My kids have beds, and socks, because I swallowed my pride enough to send up a flare, and let the world know that I’m hurting.

So now, I’ve made it public: I‘m on Poverty Lane.

I wish I could say that I just ended up here, from a detour. But I must confess; I have only left on rare occasions.

A Lifetime on Poverty Lane

When I graduated high school, I was living in my car. Getting into college meant a dorm room and a dining hall, and for me, room and board was just as big a benefit as getting an education.

For a year I lived as a street musician, with only a guitar and a backpack to my name. I hitchhiked around the country, and started the habit of adventurous living that has given me a grand life to live.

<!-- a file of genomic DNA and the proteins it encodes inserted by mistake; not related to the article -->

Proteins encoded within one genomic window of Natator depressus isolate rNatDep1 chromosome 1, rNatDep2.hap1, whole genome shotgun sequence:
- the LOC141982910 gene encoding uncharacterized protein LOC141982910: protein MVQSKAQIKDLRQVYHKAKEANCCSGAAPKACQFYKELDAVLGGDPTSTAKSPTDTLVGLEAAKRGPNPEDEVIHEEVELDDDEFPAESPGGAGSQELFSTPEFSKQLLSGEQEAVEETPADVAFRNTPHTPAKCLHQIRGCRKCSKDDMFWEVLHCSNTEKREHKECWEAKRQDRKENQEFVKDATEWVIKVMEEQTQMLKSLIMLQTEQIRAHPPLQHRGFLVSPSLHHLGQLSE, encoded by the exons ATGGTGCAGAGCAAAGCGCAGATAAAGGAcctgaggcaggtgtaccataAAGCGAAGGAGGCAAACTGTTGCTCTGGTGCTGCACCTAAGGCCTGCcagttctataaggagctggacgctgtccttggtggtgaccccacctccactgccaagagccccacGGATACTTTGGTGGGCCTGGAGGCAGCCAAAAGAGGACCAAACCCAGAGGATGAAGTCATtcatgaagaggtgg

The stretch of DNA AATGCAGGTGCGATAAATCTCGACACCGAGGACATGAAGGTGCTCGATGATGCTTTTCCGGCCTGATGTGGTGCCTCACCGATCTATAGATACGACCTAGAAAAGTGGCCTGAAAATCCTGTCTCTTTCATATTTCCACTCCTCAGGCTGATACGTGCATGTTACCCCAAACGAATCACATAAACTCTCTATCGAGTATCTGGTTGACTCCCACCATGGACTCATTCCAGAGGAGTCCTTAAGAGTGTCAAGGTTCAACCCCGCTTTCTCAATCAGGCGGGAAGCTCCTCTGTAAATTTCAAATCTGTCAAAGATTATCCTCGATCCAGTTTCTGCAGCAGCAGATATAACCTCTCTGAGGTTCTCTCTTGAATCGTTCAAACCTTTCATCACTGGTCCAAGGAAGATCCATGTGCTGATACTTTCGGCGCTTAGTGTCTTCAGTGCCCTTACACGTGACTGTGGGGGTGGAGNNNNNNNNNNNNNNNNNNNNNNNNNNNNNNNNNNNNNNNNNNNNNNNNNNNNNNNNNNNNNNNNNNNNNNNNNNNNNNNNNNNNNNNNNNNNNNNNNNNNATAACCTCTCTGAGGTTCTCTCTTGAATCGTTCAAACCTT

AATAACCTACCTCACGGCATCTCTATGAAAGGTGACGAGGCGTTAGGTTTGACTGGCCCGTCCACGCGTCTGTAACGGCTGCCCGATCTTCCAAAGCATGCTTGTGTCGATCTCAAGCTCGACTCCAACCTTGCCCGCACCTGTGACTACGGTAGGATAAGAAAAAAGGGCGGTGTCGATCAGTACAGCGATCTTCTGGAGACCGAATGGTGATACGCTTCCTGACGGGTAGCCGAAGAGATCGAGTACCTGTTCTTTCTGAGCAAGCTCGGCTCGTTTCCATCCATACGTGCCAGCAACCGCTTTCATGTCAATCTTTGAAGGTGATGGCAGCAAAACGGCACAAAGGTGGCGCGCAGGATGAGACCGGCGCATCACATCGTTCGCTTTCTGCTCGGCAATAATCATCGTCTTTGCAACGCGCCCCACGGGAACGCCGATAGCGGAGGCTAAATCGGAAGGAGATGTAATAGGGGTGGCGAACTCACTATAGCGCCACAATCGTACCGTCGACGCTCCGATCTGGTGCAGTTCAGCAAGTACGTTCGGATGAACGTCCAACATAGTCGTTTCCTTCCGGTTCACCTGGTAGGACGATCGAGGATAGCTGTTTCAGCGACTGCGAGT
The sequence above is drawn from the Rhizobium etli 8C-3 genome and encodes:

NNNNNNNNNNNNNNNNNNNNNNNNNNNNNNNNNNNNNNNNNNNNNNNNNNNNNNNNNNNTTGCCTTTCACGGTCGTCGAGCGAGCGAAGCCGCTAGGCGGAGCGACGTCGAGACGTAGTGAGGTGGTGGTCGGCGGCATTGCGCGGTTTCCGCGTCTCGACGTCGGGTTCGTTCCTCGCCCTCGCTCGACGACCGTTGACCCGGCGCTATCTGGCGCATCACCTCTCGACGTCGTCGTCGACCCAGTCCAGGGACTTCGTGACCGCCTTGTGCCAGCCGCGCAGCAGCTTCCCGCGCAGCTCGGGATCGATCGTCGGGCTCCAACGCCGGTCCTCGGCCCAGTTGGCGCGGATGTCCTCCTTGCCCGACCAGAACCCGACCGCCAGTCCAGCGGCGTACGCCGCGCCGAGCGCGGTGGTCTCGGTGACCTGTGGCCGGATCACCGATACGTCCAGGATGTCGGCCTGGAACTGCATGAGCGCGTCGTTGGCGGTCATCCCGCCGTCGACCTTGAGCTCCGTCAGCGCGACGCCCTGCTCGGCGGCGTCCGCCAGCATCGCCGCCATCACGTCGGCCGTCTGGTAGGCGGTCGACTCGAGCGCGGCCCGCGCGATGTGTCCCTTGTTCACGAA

I’m used to being poor, but I’m ashamed I am raising my kids in poverty, too.

For a while I did well, working for a big company and selling insurance. I bought a house, and a car, and saved some money.

Then we lost it all to medical bills, and we retreated to Costa Rica so we could get health insurance.

On top of all this, 80% of the debt that I owe that cannot be absolved in a bankruptcy.

My monstrous student loans and astounding medical bills and the money I owe the State – these are all protected from bankruptcy protection, meaning I am shackled by this debt until I make bundles and bundles of money to pay it all off.

The Hierarchy of Needs keeps me from addressing this big, long-term problem, because I’m trying to keep my family fed while struggling under the weight of massive long-term debt.